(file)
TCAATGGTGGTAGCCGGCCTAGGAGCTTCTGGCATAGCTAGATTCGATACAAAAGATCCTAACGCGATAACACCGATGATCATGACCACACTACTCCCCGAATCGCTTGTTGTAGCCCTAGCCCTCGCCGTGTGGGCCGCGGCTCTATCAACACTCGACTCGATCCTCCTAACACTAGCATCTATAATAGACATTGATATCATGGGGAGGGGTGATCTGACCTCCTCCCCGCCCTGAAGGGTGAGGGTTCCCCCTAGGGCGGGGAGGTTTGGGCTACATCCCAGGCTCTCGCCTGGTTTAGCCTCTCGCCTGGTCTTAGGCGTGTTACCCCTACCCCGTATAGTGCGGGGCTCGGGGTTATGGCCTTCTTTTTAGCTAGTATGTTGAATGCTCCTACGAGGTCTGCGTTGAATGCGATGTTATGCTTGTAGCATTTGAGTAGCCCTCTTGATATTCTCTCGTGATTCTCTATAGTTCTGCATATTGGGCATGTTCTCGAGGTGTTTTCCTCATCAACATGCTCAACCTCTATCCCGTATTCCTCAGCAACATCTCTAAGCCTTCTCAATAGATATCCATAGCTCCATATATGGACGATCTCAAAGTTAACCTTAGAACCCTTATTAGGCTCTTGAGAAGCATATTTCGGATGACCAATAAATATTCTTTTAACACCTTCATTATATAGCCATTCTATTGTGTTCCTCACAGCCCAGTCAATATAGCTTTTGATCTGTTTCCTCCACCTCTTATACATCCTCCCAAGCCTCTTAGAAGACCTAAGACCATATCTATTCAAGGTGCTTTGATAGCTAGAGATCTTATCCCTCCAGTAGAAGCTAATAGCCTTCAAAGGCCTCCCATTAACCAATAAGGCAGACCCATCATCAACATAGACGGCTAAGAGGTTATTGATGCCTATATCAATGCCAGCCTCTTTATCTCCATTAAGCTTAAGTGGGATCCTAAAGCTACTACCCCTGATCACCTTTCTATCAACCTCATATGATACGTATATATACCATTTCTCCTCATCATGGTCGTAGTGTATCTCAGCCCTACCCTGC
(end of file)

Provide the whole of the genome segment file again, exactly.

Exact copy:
TCAATGGTGGTAGCCGGCCTAGGAGCTTCTGGCATAGCTAGATTCGATACAAAAGATCCTAACGCGATAACACCGATGATCATGACCACACTACTCCCCGAATCGCTTGTTGTAGCCCTAGCCCTCGCCGTGTGGGCCGCGGCTCTATCAACACTCGACTCGATCCTCCTAACACTAGCATCTATAATAGACATTGATATCATGGGGAGGGGTGATCTGACCTCCTCCCCGCCCTGAAGGGTGAGGGTTCCCCCTAGGGCGGGGAGGTTTGGGCTACATCCCAGGCTCTCGCCTGGTTTAGCCTCTCGCCTGGTCTTAGGCGTGTTACCCCTACCCCGTATAGTGCGGGGCTCGGGGTTATGGCCTTCTTTTTAGCTAGTATGTTGAATGCTCCTACGAGGTCTGCGTTGAATGCGATGTTATGCTTGTAGCATTTGAGTAGCCCTCTTGATATTCTCTCGTGATTCTCTATAGTTCTGCATATTGGGCATGTTCTCGAGGTGTTTTCCTCATCAACATGCTCAACCTCTATCCCGTATTCCTCAGCAACATCTCTAAGCCTTCTCAATAGATATCCATAGCTCCATATATGGACGATCTCAAAGTTAACCTTAGAACCCTTATTAGGCTCTTGAGAAGCATATTTCGGATGACCAATAAATATTCTTTTAACACCTTCATTATATAGCCATTCTATTGTGTTCCTCACAGCCCAGTCAATATAGCTTTTGATCTGTTTCCTCCACCTCTTATACATCCTCCCAAGCCTCTTAGAAGACCTAAGACCATATCTATTCAAGGTGCTTTGATAGCTAGAGATCTTATCCCTCCAGTAGAAGCTAATAGCCTTCAAAGGCCTCCCATTAACCAATAAGGCAGACCCATCATCAACATAGACGGCTAAGAGGTTATTGATGCCTATATCAATGCCAGCCTCTTTATCTCCATTAAGCTTAAGTGGGATCCTAAAGCTACTACCCCTGATCACCTTTCTATCAACCTCATATGATACGTATATATACCATTTCTCCTCATCATGGTCGTAGTGTATCTCAGCCCTACCCTGC